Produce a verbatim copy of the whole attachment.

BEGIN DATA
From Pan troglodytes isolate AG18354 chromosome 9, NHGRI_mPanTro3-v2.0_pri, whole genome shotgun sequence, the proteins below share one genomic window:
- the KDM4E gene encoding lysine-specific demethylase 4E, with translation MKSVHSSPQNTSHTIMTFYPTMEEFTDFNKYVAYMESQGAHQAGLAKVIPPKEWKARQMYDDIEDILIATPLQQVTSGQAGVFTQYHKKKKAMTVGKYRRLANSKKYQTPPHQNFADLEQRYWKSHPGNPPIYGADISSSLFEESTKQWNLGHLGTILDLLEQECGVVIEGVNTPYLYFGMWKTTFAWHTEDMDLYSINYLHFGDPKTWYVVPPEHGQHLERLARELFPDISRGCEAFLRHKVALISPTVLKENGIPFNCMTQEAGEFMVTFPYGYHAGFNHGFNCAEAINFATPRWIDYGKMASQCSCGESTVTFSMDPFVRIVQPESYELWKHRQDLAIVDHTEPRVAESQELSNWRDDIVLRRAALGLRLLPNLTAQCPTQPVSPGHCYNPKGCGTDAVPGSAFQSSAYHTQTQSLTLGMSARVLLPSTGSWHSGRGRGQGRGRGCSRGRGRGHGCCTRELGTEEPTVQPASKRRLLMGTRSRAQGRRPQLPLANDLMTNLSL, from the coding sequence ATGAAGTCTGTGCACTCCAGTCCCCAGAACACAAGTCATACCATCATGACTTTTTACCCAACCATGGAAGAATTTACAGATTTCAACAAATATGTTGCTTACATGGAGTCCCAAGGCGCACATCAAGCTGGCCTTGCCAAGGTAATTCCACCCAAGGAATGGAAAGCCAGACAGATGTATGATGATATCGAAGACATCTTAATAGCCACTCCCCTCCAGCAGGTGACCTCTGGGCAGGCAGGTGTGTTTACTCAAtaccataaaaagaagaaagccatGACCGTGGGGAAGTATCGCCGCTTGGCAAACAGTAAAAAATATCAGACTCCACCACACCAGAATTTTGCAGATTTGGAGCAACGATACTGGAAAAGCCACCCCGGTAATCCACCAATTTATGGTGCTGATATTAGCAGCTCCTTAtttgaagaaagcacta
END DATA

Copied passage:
From Pan troglodytes isolate AG18354 chromosome 9, NHGRI_mPanTro3-v2.0_pri, whole genome shotgun sequence, the proteins below share one genomic window:
- the KDM4E gene encoding lysine-specific demethylase 4E, with translation MKSVHSSPQNTSHTIMTFYPTMEEFTDFNKYVAYMESQGAHQAGLAKVIPPKEWKARQMYDDIEDILIATPLQQVTSGQAGVFTQYHKKKKAMTVGKYRRLANSKKYQTPPHQNFADLEQRYWKSHPGNPPIYGADISSSLFEESTKQWNLGHLGTILDLLEQECGVVIEGVNTPYLYFGMWKTTFAWHTEDMDLYSINYLHFGDPKTWYVVPPEHGQHLERLARELFPDISRGCEAFLRHKVALISPTVLKENGIPFNCMTQEAGEFMVTFPYGYHAGFNHGFNCAEAINFATPRWIDYGKMASQCSCGESTVTFSMDPFVRIVQPESYELWKHRQDLAIVDHTEPRVAESQELSNWRDDIVLRRAALGLRLLPNLTAQCPTQPVSPGHCYNPKGCGTDAVPGSAFQSSAYHTQTQSLTLGMSARVLLPSTGSWHSGRGRGQGRGRGCSRGRGRGHGCCTRELGTEEPTVQPASKRRLLMGTRSRAQGRRPQLPLANDLMTNLSL, from the coding sequence ATGAAGTCTGTGCACTCCAGTCCCCAGAACACAAGTCATACCATCATGACTTTTTACCCAACCATGGAAGAATTTACAGATTTCAACAAATATGTTGCTTACATGGAGTCCCAAGGCGCACATCAAGCTGGCCTTGCCAAGGTAATTCCACCCAAGGAATGGAAAGCCAGACAGATGTATGATGATATCGAAGACATCTTAATAGCCACTCCCCTCCAGCAGGTGACCTCTGGGCAGGCAGGTGTGTTTACTCAAtaccataaaaagaagaaagccatGACCGTGGGGAAGTATCGCCGCTTGGCAAACAGTAAAAAATATCAGACTCCACCACACCAGAATTTTGCAGATTTGGAGCAACGATACTGGAAAAGCCACCCCGGTAATCCACCAATTTATGGTGCTGATATTAGCAGCTCCTTAtttgaagaaagcacta